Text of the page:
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How many times do we need to forgive someone? That was the question Peter asked Jesus,


Then Peter came and said to Him, “Lord, how often shall my brother sin against me and I forgive him? Up to seven times?” — Matthew 18:21


Peter thought he was being magnanimous, the rabbinical standard of the day was three times. Jesus however, realized that if you’re looking for a limit, then you don’t understand forgiveness,


Jesus said to him, “I do not say to you, up to seven times, but up to seventy times seven.” — Matthew 18:22


Jesus then gave His disciples a parable to teach them the true nature of forgiveness. He told them about a man who owed the king a large debt that he could not pay. The man asked the king for mercy and he was graciously forgiven the debt. The Greek word for forgive literally means to send away or to release. The lesson is that one who is forgiven much should be a forgiving person.


The man who had been forgiven much however, found an individual who owed him a small amount that could reasonably be paid over time. Rather than forgiving the man he threw him in prison. The man who had been shown mercy did not extend mercy to others. When the king learned what had happened, he confronted the man who had been forgiven much,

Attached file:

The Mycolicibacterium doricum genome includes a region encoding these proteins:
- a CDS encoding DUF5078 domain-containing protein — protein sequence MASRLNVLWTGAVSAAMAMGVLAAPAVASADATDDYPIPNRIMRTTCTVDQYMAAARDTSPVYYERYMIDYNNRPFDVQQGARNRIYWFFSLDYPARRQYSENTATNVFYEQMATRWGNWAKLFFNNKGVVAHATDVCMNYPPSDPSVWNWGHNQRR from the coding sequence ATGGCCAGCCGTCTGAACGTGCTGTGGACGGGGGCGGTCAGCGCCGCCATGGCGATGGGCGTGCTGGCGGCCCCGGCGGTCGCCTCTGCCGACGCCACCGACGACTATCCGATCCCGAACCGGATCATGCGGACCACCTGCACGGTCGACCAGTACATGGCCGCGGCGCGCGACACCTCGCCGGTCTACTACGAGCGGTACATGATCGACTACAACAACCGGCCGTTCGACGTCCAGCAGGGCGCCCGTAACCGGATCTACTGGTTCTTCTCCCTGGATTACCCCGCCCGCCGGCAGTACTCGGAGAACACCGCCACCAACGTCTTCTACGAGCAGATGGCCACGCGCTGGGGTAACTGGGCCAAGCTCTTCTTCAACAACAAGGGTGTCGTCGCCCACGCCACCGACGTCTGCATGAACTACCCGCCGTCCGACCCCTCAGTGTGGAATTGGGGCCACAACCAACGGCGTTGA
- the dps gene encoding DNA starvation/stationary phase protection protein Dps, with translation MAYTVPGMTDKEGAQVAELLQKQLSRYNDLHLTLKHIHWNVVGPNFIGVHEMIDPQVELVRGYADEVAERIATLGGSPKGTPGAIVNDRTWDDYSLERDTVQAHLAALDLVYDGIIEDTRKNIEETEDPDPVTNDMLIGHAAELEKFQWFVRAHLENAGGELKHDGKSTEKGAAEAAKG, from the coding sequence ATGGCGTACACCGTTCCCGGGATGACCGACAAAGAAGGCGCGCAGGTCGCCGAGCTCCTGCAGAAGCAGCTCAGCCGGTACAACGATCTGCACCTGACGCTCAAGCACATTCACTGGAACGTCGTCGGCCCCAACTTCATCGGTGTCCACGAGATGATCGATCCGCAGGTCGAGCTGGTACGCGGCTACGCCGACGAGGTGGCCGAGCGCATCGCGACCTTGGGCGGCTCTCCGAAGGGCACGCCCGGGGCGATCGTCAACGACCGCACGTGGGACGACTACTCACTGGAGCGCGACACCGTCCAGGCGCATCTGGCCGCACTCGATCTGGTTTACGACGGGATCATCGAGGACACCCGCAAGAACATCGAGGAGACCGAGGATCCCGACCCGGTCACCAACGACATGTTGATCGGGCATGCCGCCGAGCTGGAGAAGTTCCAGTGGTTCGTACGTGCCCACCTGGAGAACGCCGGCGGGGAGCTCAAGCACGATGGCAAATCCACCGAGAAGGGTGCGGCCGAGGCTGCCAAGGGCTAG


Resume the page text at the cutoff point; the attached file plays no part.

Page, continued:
Then summoning him, his lord said to him, ‘You wicked slave, I forgave you all that debt because you pleaded with me. Should you not also have had mercy on your fellow slave, in the same way that I had mercy on you?’ And his lord, moved with anger, handed him over to the torturers until he should repay all that was owed him. (Matthew 18:32-34)


Jesus closed the story with this warning,


My heavenly Father will also do the same to you, if each of you does not forgive his brother from your heart.” — Matthew 18:35


Jesus takes forgiveness seriously because He realizes the destructive effects of unforgiveness; it’s analogous to drinking poison and hoping the other person will die. Holding onto resentment is allowing others to continue to harm you. You must understand that forgiveness is not forgetting. Forgiveness is an acknowledgement of the sin against you and choosing to let go. Forgiveness is not a feeling but it’s a crisis of the will.


When you forgive others from the heart, you experience freedom. There is no heavier load than the chip on your shoulder. Who is someone you need to forgive? As you think of extending forgiveness toward others, remember not to harbor resentment toward yourself. Sometimes we even harbor resentment toward God. God is not the author of confusion. Satan’s strategy is to separate us from God who is the only One who can enable us to experience true freedom. Show yourself the same mercy that God has shown you.


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